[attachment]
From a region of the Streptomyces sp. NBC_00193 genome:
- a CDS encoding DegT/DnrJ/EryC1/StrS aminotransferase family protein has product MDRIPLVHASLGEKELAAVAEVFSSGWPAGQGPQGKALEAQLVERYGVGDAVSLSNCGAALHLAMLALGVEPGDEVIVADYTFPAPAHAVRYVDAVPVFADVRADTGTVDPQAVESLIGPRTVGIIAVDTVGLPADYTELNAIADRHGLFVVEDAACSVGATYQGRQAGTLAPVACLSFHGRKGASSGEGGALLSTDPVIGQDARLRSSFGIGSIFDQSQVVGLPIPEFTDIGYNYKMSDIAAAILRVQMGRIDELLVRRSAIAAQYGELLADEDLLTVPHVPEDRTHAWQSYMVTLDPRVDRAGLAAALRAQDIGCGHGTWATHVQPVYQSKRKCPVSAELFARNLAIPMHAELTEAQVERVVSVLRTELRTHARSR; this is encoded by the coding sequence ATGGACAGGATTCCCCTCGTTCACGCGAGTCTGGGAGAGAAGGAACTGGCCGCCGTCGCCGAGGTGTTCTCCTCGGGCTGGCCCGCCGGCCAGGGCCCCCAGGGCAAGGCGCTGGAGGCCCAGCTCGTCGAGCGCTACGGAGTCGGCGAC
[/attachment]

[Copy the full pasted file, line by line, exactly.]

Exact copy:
From a region of the Streptomyces sp. NBC_00193 genome:
- a CDS encoding DegT/DnrJ/EryC1/StrS aminotransferase family protein has product MDRIPLVHASLGEKELAAVAEVFSSGWPAGQGPQGKALEAQLVERYGVGDAVSLSNCGAALHLAMLALGVEPGDEVIVADYTFPAPAHAVRYVDAVPVFADVRADTGTVDPQAVESLIGPRTVGIIAVDTVGLPADYTELNAIADRHGLFVVEDAACSVGATYQGRQAGTLAPVACLSFHGRKGASSGEGGALLSTDPVIGQDARLRSSFGIGSIFDQSQVVGLPIPEFTDIGYNYKMSDIAAAILRVQMGRIDELLVRRSAIAAQYGELLADEDLLTVPHVPEDRTHAWQSYMVTLDPRVDRAGLAAALRAQDIGCGHGTWATHVQPVYQSKRKCPVSAELFARNLAIPMHAELTEAQVERVVSVLRTELRTHARSR; this is encoded by the coding sequence ATGGACAGGATTCCCCTCGTTCACGCGAGTCTGGGAGAGAAGGAACTGGCCGCCGTCGCCGAGGTGTTCTCCTCGGGCTGGCCCGCCGGCCAGGGCCCCCAGGGCAAGGCGCTGGAGGCCCAGCTCGTCGAGCGCTACGGAGTCGGCGAC